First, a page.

Clackamas County Alarm Ordinance Unit
Contact us: 503-785-5183 • firstname.lastname@example.org
Office hours: Monday-Friday, 9 a.m. to 5 p.m.
Clackamas County Sheriff’s Office
Attn: Alarm Permits
2223 Kaen Rd
Oregon City, OR 97045
Clackamas County Sheriff’s Office
9101 SE Sunnybrook Blvd
Clackamas, OR 97015
[ map ]
To download an alarm-permit application form, click here. (PDF format)
To read the complete text of the alarm ordinance, click here. (PDF format)
About the Alarm Ordinance
The Clackamas County alarm ordinance (Chapter 8.07 of the Clackamas County Code) was enacted to help reduce the number of false alarms that the Clackamas County Sheriff’s Office receives. Currently, over 98% of all burglary and robbery alarms prove false. Sheriff’s patrol units are dispatched to all alarms. The hours and resources used during responses to unfounded false alarms is a burden on resources.
Neighboring counties and cities utilizing similar alarm ordinances have experienced greatly reduced numbers of false alarms within their jurisdictions. This results in patrol officers being more available to meet other requests for service. With limited revenues, increasing county populations, and only a limited number of deputies, it is important that the deputies and resources of the Sheriff’s Office be allocated to their best use.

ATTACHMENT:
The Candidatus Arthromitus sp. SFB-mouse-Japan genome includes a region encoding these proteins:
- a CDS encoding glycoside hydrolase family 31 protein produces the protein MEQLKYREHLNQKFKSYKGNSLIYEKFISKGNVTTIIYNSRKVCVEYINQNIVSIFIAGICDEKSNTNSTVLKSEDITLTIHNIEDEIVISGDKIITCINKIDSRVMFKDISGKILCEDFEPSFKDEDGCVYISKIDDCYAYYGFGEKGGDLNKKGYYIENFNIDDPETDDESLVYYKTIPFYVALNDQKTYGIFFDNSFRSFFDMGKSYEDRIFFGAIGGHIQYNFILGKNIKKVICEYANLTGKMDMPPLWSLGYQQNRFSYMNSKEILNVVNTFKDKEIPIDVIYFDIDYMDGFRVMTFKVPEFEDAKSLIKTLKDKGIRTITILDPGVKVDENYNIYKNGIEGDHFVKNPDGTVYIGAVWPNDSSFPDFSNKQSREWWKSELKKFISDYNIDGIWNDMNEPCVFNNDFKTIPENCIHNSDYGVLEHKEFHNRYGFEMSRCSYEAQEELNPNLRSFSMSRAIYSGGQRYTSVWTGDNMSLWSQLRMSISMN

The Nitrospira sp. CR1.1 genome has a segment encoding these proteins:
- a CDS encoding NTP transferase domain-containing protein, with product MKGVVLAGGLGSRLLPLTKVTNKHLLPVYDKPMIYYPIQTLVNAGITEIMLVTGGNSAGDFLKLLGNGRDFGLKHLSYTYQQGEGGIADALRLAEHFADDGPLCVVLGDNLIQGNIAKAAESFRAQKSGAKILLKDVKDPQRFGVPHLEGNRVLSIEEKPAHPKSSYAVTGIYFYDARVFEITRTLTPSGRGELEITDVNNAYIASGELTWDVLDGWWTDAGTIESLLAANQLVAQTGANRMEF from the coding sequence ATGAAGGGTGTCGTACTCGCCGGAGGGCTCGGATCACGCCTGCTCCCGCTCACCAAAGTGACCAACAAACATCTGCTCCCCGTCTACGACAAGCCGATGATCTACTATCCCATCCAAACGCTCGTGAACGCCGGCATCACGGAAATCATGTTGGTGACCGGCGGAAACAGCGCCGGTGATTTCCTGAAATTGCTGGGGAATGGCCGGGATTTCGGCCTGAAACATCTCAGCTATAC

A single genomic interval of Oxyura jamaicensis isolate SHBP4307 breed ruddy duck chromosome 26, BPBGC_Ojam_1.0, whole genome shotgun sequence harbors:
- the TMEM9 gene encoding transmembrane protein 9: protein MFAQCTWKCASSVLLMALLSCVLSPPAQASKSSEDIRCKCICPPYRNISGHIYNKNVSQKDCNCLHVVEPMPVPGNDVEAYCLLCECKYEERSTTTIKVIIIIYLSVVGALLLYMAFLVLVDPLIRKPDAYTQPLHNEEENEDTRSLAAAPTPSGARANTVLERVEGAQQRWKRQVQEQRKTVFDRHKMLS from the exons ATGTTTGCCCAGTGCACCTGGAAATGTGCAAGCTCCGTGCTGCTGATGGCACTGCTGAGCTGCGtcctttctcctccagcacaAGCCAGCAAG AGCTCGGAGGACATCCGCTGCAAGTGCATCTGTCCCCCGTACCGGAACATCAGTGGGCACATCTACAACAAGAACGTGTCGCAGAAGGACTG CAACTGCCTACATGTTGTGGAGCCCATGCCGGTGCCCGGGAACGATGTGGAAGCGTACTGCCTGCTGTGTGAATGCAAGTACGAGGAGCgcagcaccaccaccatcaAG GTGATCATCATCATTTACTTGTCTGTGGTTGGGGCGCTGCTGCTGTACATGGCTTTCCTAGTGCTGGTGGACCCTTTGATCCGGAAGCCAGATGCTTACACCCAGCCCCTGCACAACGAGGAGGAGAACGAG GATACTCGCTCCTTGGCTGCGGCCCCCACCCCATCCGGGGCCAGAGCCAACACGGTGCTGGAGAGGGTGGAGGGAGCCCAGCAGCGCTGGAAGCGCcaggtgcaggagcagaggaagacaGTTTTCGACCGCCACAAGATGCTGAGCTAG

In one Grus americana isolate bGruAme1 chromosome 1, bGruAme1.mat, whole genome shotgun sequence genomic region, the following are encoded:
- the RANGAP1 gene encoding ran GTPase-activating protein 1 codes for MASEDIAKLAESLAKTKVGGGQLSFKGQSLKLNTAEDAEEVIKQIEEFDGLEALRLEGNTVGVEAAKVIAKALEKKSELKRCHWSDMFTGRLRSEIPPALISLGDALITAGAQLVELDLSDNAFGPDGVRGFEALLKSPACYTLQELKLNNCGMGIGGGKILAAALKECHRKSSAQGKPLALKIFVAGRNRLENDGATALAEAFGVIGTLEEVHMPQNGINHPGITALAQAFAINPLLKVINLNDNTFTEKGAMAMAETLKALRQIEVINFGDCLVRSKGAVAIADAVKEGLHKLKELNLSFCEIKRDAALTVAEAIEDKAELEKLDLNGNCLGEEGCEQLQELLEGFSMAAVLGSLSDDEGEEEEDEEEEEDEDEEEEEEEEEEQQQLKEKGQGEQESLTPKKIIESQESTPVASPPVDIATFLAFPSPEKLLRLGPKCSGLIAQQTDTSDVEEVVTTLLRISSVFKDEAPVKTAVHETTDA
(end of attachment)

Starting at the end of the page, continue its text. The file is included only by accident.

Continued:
We expect the Alarm Ordinance to help us make more efficient use of our deputies and provide more timely law-enforcement service to county citizens.
All permits and alarm information will be kept confidential. Access to these records will ONLY be available to Sheriff’s Office employees who must use them in the administration of the Alarm Ordinance.
Alarm Permit Requirements, Fees & Fines
- Residential and commercial users of burglary and robbery alarm systems located in unincorporated areas of Clackamas County are REQUIRED to have a permit through the Sheriff’s Office.
- Many cities within the county have their own ordinances and permit requirements.
- Please call the Alarm Coordinator at 503-785-5183 to see if your alarm location is within the jurisdiction of unincorporated Clackamas County.
Alarm Registration Fees
- Residential: $20
- Residential with primary resident 65 or older: No charge*
- Business: $50
- Government Buildings: No charge
*A primary resident age 65 years or older is exempt from the permit fee. They are however, still required to have permit on file at the Sheriff’s Office.
The ordinance provides for an additional penalty fee of $75 if the alarm user fails to obtain a permit with the Sheriff’s Office within 30 days after the installation of an alarm system.
The alarm permit is valid for a 12-month period beginning on the date of issuance as stated on the permit.
Renewal notices are mailed approximately one month prior to the permit expiration date. The permit holder is responsible for submitting the applicable renewal fee and any account information updates to the Sheriff’s Office Alarm Unit on or before the expiration date.
False Alarm Fines & Additional Fees
- 1st False Alarm: No Charge
- 2nd False Alarm: $50
- 3rd False Alarm: $100
- 4th False Alarm: $150
- Failure to obtain a permit: $75
False Alarms, Permit Suspension and Appeals